Mass extinction is one of the defining characteristics of our geological era, known as the Anthropocene. It’s an age defined by human activity and its impact on living things. In fact, animal and plant species are dying off at up to 1,000 times the natural rate of extinction. But there is one type of long-dead creature that may be about to make a comeback: the dinosaur.
Dinosaurs have long captured the imaginations of children and, undoubtedly, more than a few adults, too. From the fearsome Tyrannosaurus rex to the gentle diplodocus, the creatures inspire a sense of wonder about the Earth and its distant past. Magnificent and monstrous, and yet somehow magical too, dinosaurs hint at the immense power of nature. And its tendency toward destruction.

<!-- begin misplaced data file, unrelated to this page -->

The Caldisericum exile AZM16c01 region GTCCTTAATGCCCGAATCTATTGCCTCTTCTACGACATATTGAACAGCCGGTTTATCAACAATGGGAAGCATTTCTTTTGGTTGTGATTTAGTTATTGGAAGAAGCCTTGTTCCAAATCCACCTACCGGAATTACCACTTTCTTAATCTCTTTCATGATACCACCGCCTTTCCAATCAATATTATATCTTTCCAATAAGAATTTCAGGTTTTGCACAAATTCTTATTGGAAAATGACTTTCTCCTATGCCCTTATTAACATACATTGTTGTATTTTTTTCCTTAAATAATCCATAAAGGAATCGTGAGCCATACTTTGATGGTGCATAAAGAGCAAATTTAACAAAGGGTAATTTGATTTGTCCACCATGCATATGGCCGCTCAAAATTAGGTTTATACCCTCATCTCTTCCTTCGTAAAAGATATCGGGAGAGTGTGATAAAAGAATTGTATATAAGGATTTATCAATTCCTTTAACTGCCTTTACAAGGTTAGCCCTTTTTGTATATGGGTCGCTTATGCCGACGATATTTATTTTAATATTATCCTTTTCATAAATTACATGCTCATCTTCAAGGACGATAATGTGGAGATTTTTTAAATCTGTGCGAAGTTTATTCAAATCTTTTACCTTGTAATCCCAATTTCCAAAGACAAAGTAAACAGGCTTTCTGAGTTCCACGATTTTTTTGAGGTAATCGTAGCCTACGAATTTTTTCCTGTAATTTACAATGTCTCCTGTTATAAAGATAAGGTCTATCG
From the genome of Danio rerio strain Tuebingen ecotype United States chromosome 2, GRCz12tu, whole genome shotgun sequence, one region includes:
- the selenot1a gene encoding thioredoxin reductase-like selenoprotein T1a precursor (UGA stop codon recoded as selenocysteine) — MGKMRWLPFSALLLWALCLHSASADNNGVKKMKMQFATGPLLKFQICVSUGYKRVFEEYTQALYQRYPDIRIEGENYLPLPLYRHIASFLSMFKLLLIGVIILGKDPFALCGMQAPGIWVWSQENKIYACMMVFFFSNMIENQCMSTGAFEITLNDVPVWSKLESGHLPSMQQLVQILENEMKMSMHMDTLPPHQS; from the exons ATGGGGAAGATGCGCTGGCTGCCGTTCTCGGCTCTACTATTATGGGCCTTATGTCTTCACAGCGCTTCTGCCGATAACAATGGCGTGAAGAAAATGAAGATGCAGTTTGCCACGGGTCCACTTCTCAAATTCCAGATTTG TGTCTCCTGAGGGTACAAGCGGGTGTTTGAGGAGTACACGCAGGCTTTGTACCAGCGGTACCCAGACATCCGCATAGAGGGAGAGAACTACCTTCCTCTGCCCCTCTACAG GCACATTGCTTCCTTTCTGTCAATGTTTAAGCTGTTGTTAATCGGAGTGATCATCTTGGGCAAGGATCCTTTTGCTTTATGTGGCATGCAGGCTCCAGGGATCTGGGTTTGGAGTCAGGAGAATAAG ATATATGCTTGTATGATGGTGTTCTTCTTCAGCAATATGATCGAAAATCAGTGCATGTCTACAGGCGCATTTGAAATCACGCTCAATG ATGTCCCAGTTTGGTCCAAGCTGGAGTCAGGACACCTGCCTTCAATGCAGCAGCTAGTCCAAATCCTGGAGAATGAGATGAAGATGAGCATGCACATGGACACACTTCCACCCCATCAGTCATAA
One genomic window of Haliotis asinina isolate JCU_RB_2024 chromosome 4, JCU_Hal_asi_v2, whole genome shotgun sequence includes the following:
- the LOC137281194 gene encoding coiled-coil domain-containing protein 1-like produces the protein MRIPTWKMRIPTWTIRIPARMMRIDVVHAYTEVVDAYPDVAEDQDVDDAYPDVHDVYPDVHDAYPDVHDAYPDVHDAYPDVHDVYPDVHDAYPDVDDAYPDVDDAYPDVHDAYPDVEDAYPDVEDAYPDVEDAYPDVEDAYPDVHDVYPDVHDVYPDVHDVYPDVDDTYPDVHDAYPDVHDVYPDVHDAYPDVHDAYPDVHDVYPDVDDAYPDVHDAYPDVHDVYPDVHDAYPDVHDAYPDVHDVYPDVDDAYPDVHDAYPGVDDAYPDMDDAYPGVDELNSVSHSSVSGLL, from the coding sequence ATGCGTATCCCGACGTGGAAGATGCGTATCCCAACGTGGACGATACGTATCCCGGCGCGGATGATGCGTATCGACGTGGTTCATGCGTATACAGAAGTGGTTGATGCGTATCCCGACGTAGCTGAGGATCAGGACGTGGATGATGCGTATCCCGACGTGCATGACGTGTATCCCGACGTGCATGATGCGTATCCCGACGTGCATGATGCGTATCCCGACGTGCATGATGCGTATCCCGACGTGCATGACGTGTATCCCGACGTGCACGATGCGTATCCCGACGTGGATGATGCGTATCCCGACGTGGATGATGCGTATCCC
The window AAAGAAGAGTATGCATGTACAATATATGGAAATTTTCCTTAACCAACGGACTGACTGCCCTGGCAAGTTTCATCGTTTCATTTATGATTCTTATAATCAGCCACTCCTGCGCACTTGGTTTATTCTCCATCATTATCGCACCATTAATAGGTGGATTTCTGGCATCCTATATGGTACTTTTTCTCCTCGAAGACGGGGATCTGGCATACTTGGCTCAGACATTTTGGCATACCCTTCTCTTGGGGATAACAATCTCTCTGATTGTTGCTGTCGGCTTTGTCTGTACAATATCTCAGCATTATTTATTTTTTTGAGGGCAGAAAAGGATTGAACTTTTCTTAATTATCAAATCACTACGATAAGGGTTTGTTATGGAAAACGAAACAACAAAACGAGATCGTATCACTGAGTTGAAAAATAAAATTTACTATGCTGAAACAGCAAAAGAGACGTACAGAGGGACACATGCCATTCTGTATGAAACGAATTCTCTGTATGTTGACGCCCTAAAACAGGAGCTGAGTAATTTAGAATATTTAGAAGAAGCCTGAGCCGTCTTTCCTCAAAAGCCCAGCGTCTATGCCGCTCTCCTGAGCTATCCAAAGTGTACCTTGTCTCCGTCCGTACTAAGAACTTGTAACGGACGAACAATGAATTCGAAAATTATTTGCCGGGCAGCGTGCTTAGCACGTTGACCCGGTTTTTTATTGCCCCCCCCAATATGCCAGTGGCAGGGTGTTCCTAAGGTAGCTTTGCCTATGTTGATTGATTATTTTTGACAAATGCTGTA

But what if humanity became so technologically advanced that it resurrect extinct animals? What if the velociraptor, triceratops and other long-lost giants of prehistory could be brought back into existence? It sounds like an idea straight out of science fiction. But, according to one world-renowned paleontologist, a new generation of dinosaurs could be roaming the planet just five years from now.